Thursday, November 18, 2010

The Job

14 years ago today, my little brother Raymond (or Ray-Ray) was born. He has a small obsession with Mafia-related media, particularly The Godfather. So, for his birthday, I decided to write this story for him. Happy 14th birthday Ray-Ray.

Franky pulled the gun out of its hiding place behind the brooms and mops in the closet and slammed the door shut. This is the last one, he thought. The last job. He clicked the latch and removed the empty drum from the Tommy gun. Carefully and slowly, he put loaded the bullets. I won't even need to use these. It's an easy job. Just have to drop it off.

He quietly walked up the narrow stairs of his cramped Chicago apartment and tip-toed into his bedroom, where his wife lay sleeping in bed. Turning, he gently opened the closet and removed a black suit and a matching tie. As he dressed himself, he recalled how people always thought that they wore suits to create the illusion of status. That was not it at all, though. They were professionals, simple as that. Like any other occupation, they always took pride in their work, so they dressed to reflect that.

Say what you will about us, about the things we do, Franky thought, tightening his tie, But we have always been honorable in every job we do.

He walked silently back downstairs and picked up the machine gun from the table where he'd left it. Sighing, he strolled to the door, picked his fedora off of the hook by the door, and placed it heavily upon his head, casting shadows over his eyes. After this, we can leave. No more fear, no more guilt, no more.

Outside, in the pouring rain, a jet black car idled next to the sidewalk, its headlights illuminating the water, making the rain look like falling drops of gold. Franky opened the door and sat down in the back seat. There were two other men in the car, the driver, and another man in the seat next to Franky.

"It is wonderful to see you Franky," said the man next to him as the car lurched forward. He spoke with an oozing amalgam of Italian and New York accents. "How are you this delightful evening? I trust your family is well?"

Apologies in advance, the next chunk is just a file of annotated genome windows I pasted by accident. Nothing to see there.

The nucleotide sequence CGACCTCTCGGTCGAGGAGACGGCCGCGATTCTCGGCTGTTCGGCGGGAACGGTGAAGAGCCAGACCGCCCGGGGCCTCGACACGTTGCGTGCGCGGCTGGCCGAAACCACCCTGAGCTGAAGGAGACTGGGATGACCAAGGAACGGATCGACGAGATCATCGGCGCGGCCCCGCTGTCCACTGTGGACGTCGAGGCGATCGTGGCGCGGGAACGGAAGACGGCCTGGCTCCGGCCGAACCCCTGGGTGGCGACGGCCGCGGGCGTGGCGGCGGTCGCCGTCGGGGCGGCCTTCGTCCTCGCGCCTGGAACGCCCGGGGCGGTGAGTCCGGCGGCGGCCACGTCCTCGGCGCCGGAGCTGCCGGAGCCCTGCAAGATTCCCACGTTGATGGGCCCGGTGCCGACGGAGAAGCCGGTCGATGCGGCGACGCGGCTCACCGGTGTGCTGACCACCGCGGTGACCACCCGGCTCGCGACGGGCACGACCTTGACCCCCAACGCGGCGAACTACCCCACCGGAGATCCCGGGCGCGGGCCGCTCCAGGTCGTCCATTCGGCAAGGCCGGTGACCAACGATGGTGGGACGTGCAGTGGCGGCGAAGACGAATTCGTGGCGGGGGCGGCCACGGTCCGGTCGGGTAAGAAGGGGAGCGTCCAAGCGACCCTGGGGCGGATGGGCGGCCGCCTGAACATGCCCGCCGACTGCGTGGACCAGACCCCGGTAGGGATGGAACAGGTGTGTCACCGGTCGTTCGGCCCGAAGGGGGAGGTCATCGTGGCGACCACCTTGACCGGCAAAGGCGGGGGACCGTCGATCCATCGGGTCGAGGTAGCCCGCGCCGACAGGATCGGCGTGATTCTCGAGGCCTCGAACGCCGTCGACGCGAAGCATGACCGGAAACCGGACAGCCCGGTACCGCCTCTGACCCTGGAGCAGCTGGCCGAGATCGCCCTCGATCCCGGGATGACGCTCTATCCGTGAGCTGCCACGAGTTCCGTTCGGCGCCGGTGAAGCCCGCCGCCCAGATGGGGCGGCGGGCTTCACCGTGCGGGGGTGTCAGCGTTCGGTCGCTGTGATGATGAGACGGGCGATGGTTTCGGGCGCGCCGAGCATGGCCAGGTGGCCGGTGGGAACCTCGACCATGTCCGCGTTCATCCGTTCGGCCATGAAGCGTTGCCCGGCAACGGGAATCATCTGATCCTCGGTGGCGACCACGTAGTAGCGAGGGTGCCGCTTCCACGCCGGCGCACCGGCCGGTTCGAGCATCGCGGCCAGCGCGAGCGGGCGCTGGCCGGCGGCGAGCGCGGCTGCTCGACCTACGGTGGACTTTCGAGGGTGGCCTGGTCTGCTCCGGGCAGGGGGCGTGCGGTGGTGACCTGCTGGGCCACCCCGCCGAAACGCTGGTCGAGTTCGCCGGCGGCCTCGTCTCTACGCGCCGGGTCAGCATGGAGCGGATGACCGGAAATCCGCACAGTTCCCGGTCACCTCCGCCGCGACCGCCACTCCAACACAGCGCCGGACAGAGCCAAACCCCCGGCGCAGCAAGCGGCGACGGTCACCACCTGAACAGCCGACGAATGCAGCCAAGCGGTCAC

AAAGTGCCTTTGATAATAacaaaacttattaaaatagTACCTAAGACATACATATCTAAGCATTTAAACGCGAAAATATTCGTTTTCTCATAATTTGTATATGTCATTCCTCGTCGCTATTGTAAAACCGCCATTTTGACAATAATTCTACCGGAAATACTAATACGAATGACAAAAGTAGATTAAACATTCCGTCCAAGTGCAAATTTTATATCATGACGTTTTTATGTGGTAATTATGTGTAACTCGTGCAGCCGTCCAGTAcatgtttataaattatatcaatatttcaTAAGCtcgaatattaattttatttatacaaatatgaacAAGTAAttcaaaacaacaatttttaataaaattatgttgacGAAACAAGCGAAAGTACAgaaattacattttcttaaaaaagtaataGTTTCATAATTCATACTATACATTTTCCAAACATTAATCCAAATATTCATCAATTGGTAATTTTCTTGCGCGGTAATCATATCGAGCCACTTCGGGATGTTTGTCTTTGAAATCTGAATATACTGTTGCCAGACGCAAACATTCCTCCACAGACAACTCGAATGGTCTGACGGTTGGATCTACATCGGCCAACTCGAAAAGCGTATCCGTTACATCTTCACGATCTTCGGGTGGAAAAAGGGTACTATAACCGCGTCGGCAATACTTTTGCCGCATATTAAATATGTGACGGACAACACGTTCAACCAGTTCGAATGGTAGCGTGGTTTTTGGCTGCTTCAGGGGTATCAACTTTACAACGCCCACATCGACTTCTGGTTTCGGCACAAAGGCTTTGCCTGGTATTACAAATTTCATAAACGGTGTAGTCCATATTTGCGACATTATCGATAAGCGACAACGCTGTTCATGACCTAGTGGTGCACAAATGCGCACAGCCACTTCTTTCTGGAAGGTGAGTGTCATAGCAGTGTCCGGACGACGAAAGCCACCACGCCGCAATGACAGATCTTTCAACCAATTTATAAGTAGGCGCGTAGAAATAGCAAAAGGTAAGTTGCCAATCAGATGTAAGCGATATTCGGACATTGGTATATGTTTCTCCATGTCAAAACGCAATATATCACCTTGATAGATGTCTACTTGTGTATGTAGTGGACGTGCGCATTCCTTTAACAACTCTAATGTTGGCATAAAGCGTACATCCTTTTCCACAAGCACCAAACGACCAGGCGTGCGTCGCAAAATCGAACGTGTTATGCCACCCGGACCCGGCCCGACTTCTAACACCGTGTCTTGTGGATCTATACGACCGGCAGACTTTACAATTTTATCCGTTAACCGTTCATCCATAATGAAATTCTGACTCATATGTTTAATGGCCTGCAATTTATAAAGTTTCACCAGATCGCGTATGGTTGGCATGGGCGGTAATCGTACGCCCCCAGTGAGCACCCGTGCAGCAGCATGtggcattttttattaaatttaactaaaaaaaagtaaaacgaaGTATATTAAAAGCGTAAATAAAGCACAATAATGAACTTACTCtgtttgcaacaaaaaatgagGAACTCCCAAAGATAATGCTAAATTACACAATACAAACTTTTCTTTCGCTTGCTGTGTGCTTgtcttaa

"Yes, very much. Thank you," Franky mumbled.

"You seem nervous Franky! Don't be. This is a simple job." The man bent down and pulled a briefcase from under the seat and set it in between them. "All I need you to do is take this payment to don Falone. We will drive you right up to his mansion, you shall go inside and deliver it, and we'll be outside waiting for you after he receives his gift. Simple enough, yes?"

Franky nodded his head uneasily.

"Good, good," chuckled the man, as he patted Franky on the back. "I know I can always count on you."
The car plodded along in silence, though the pitter-pattering of the raindrops was deafening enough. Finally, the car slowed to a gentle stop.

"We're here," said the driver.

Franky pushed his fedora farther down over his eyes, grabbed the briefcase, and opened the door.

"We'll be waiting right here, Franky," said the man.

Franky went out into the rain and slammed the door shut. He walked up the steps into the house, where an armed bodyguard showed him the way up the spiral staircase to the office of the don. Franky entered and was greeted with a cold silent glare from the gangster. Franky approached him and set the briefcase on the table, not saying a word. The don grinned greedily and unlatched the case.

With a flick of his wrists he flung it open. There was a click from within the briefcase, followed by mechanical whirring. The bomb inside the briefcase went off, and Franky and the don both died instantly.

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